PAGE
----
Andhra High Court:  Kamisetty Pedda Venkata Subbamma ... vs Chinna Kummagandla Venkataiah on 21 December, 2004

Equivalent citations: 2005 (2) ALD 73, 2005 (2) ALT 462





Anjuru Chandra Sekhar (Advocate )     03 June 2013

It is duty of courts to give reasoned orders.  When conclusions are arrived at, they must be supported by reasons as to why such and such conclusion was arrived at by the court.  That cannot be done without considering the written submissions made by the litigants. It is duty of court to give its reasons as to why it differs with the arguments/submissions put forth by the litigant in the written part if it wants to give a decision against him.  If it is not done, it cannot be called a reasoned order.  Everything is fair, we know it all for everyone's good.  If one court fails to arrive at a just conclusion the reviewing court or appellate court will arrive at it.  We have so many tiers in our judicial system up to Supreme Court to ensure that if it fails at one stage, at another stage, our reason may appeal to some other stage.  All fair and good.  We have many options given by the Law. We will definitely invoke our rights as citizens. But the larger question is, if one court errs in its judgment....the court is not to suffer but the litigant has to suffer for the mistake committed by the court.  How that loss will be compensated to the litigants?  It is not fair and just to say that for my mistake you have to suffer.  Is there any principle of natural justice saying that for one's mistake nobody else other than the one who committed the mistake should suffer? Or if someone else has to suffer for my mistake it is my duty to compensate him?

Anjuru Chandra Sekhar (Advocate )     03 June 2013

3. None present for the appellant. In view thereof, the Court has

examined the material on record and gone through both the impugned

judgments with the help of Shri Kamal Mohan Gupta, learned counsel

appearing on behalf of the State.





CRIMINAL APPEAL NO. 2322 of 2010

Deepak Gulati …Appellant


State of Haryana …Respondent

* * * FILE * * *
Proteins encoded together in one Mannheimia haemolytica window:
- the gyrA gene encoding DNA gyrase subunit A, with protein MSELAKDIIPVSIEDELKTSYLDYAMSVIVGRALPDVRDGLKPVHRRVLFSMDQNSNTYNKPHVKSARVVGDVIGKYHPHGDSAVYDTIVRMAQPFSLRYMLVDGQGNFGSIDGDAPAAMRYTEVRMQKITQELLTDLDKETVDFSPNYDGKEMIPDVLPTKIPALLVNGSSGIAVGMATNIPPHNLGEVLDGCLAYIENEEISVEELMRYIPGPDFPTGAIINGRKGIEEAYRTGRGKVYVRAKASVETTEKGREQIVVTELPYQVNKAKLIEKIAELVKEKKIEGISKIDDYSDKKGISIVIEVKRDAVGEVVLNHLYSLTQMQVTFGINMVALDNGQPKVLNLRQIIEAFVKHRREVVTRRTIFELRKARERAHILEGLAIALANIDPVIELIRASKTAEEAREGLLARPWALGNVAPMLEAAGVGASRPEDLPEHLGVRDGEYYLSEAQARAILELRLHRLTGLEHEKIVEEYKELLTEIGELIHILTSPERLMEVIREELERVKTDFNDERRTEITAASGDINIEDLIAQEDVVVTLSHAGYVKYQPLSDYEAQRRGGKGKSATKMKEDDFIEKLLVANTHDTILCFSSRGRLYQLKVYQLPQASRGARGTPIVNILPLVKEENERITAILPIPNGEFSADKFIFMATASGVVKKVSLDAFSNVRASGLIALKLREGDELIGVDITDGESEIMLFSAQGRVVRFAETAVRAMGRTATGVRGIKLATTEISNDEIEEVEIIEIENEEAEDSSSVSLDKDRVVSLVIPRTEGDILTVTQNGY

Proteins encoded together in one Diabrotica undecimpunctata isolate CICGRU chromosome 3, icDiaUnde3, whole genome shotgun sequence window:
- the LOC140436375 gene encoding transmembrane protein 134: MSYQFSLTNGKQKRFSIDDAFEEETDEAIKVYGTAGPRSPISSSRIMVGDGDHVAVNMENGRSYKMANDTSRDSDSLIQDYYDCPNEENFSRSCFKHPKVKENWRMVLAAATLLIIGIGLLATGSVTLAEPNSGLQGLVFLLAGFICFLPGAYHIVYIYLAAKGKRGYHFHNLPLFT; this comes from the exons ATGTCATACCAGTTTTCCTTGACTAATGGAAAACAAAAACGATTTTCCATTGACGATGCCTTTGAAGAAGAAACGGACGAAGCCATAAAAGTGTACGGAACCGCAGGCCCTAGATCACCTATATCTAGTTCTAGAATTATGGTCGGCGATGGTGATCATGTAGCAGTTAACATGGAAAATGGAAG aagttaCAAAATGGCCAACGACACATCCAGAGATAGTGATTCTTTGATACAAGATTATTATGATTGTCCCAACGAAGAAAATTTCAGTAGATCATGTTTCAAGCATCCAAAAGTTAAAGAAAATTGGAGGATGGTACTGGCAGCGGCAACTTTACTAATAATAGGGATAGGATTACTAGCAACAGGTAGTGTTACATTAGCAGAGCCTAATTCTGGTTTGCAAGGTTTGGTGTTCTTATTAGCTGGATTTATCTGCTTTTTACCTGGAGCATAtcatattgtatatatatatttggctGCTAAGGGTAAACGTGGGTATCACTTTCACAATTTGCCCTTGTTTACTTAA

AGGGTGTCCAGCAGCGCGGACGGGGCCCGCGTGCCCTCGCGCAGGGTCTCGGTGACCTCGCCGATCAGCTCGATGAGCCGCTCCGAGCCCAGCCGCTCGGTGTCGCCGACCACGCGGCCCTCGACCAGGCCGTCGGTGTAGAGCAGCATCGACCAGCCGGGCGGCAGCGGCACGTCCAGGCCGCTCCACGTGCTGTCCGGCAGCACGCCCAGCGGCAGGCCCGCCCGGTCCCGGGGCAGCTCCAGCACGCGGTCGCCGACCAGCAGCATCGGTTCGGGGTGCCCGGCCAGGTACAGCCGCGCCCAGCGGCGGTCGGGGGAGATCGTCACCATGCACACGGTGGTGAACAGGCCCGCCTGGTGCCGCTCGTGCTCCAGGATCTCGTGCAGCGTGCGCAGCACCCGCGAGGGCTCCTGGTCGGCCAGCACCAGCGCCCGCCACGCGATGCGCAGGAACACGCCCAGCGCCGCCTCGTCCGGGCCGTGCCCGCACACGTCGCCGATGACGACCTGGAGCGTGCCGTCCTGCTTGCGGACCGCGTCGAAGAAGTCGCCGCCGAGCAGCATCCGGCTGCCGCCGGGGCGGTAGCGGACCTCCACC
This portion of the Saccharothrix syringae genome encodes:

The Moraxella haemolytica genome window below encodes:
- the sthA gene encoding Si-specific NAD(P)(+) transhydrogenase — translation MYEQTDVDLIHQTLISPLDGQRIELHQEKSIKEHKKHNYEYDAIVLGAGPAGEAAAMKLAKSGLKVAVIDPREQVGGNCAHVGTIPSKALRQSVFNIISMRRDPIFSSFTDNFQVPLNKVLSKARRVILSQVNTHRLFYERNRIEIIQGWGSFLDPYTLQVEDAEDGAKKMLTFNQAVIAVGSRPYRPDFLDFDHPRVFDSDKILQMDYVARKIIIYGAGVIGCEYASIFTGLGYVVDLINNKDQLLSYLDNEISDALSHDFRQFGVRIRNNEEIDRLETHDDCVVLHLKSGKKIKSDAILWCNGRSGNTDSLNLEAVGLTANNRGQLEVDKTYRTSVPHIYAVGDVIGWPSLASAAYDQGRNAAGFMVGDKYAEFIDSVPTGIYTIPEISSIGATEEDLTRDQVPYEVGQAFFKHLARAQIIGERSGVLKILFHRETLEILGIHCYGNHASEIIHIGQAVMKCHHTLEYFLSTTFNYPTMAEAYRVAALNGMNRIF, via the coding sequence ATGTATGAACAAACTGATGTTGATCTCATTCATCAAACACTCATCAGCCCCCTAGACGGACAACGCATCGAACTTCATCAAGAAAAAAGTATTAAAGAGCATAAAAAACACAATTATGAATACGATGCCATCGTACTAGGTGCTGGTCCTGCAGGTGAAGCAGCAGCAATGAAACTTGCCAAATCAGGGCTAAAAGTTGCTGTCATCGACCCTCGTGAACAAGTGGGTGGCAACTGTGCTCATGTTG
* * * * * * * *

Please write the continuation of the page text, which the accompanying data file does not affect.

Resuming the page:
As can be seen from the above judgment Supreme Court had decided the case of appellant even without the presence of counsel perusing the material on record placed before them.  In this case the Counsel for respondent was present, but the Counsel for appellant was not present even then, the case was decided in favor of the appellant.  However there are also decisions against litigants when counsel was not present in that the courts dismissed the petitions/appeals for the absence of counsel.  It is not known which is correct approach.  If the SC can decide the case perusing the material placed on record, why other courts do not follow suit?  Or to decide against litigants dismissing their petitions/appeals for absence of counsel itself is erroneous judgment.  Kindly throw light on this.




Anjuru Chandra Sekhar (Advocate )     03 June 2013

Admission Stage and Oral Arguments : Recommendations of Law Commission (99th Report of Law Commission on Oral and Written Arguments in Higher courts, 1984).


At the same time it appears to us that at the stage of admission, a different approach can be adopted without much difficulty. The principal task of a court at the stage of admission is to decide whether there is in the material placed before it a prima facie case that seems to justify invocation of jurisdiction of court. For coming to a decision on the issue, written arguments presented properly in the form of Statement of case/appeal on the lines envisaged in the report, should, in the vast majority of cases, be sufficient.

Anjuru Chandra Sekhar (Advocate )     22 September 2013